So on Sunday, Oach and I were looking for something to do. You know, just to wander around, blow the stink off, and reacquaint ourselves with what sunlight feels like (awful).
To get ideas, I look to the ultimate guide for blatant lies, naked celebrities and all around horribleness, the Webernet.
I originally wrote that to try and coin a fancy internet joke-term, but the more I think about it, the more I really want a giant system of computers and information databases dedicated solely to Steven Weber.
But seriously, who wouldn't?
Back to the narrative. I decided to celebrate Oktoberfest, by going to a supposedly Oktoberfest activity. Evidently, Lexington Ave was closed to traffic from 42nd street to 57th street. One place said there would be vendors, and food, and entertainment and such. I thought it would be like the Steuben Day Parade, which was awesome.
Oach and I approached Lexington and 57th. It seemed ok so far.
particularly the one in green.
It was the usual terrible street vendor garbage booths, with counterfeit lemonade and watered-down scarves and pashmina purses. Pretty much what I expected the outskirts of an urban festival to be like. So what was the problem? THAT WAS THE WHOLE THING. The "Oktoberfest" activity was a 15 block tour of excrement. It turned Lexington into
Canal Street, in a bad way, you know... with fewer shady "massage" parlors.
Disgusted by our waste of time, Oach and I were prepared to call it a day and just go home. We decided not to, however, and I went to go see if the library was open. I didn't have a whole lot of hope because it was Sunday, but whateva, it's better than giving up and getting on the Subway all bummed out and pissed.
And it was the right decision. We headed a few blocks West and almost literally stumbled upon this:
A freakin' parade! Score. It was the 70th annual Pulaski Parade here in NYC. A parade AND and excuse for Polack jokes?? Heaven.
By the by, this parade was named after Kazimierz Pułaski. Read up on him if you don't immediately recognize the name. Also, you sicken me.
So there we were, surrounded by thousands of Polish Americans. Oach and I knew what that meant. We would have to speak very slowly. I kid, I kid... Anyway, we apparently got there too late for the Stanley Kowalski float, and so were left to view the other contributions to society made by Polish people. For example:
- The Submarine Screen Door
- The Solar Powered Flashlight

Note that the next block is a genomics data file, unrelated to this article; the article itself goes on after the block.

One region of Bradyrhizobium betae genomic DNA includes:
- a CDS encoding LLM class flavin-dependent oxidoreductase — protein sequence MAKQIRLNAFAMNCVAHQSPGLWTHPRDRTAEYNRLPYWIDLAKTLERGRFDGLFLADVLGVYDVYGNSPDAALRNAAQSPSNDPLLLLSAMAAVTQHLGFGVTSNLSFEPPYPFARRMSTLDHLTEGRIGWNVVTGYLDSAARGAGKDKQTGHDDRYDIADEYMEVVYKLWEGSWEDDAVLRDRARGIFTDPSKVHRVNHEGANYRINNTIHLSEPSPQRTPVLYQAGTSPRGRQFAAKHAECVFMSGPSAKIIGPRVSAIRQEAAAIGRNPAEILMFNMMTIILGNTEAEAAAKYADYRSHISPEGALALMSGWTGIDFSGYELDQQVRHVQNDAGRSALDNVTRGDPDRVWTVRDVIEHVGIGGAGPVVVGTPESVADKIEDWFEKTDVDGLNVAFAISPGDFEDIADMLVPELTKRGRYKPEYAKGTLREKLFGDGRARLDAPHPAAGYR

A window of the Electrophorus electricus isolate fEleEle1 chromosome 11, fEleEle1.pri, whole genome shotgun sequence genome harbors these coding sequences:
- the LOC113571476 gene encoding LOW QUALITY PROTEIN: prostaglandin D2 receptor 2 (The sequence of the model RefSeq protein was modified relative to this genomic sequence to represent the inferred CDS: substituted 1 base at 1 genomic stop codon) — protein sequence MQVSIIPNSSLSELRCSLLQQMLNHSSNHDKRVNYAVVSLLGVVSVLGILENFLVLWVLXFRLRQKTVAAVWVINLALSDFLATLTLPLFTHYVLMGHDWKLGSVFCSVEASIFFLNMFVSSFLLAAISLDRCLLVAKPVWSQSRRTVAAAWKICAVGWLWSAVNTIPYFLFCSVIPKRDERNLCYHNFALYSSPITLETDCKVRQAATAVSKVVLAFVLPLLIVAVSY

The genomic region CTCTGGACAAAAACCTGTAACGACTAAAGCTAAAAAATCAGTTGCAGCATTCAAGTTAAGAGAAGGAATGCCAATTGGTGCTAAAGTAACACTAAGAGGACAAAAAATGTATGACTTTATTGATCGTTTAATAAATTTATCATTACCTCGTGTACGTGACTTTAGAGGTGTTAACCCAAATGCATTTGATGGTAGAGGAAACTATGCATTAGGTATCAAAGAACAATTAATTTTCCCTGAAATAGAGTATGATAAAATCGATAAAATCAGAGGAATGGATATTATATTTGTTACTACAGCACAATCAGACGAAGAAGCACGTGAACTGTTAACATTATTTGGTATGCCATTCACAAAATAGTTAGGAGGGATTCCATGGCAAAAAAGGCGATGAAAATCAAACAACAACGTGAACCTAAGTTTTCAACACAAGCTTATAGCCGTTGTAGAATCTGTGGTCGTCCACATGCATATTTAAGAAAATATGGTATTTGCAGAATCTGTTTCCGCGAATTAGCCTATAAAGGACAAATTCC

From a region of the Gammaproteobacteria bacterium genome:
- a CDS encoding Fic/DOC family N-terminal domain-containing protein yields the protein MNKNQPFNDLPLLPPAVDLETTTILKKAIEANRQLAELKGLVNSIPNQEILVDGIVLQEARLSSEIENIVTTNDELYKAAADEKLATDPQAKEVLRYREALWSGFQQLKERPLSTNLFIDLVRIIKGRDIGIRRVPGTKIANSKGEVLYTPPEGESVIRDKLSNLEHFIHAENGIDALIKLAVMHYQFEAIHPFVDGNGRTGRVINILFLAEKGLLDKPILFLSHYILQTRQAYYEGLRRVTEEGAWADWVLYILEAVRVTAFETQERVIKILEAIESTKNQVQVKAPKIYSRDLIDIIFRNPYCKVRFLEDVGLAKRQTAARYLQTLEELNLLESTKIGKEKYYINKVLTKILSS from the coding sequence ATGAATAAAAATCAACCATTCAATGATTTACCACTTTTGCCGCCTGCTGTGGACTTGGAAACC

- The Waterproof Towel
- The Circular Firing Squad
- The Famous WWII Kamikaze pilot, who flew 48 successful missions
- The man who walked across the desert carrying a car door, so if he got hot he could roll down the window.
And so forth.
Of course, being respectful young men, Oach and I observed a moment of silence for those killed when a two-seater plane crashed into a graveyard. Rescue workers retrieved nearly 600 bodies.
And also for the Polish family who froze to death while waiting to see the movie 'Closed for Winter.'
Oh Man, I've got waaaay more, too.
Fine, here are some pictures:
They weren't playing polka. Why was that the first thing you thought of?
This man was my favorite.
Hooray for American patriotism and silly traditional dress in the same photo!
The delegation from the Wellington Medical Group was hammered the entire time (note the coolers).
A highlight of the parade was a ballroom dancing group who erupted into dance in the middle of the parade. It was very impressive, and they were all very good dancers. There was one young man who seemed to be really into it, however. I like to think of him as a miniature Jonathan B. Wright. Observe.
So all in all, it was a fantastically salvaged day. Poles to the rescue, I guess. What a bizarre phrase.
Anyway, the day was capped by a lunch/dinner at The Shake Shack in Madison Square Park. My meal:
It was delicious, but as far as the lines and the prices go, I'll take Voss' any day of the week.
Also - Happy Birthday to my brother Lt. Rev, who occasionally graces this blog with his presence in comment form.
I'm done for now... sleep awaits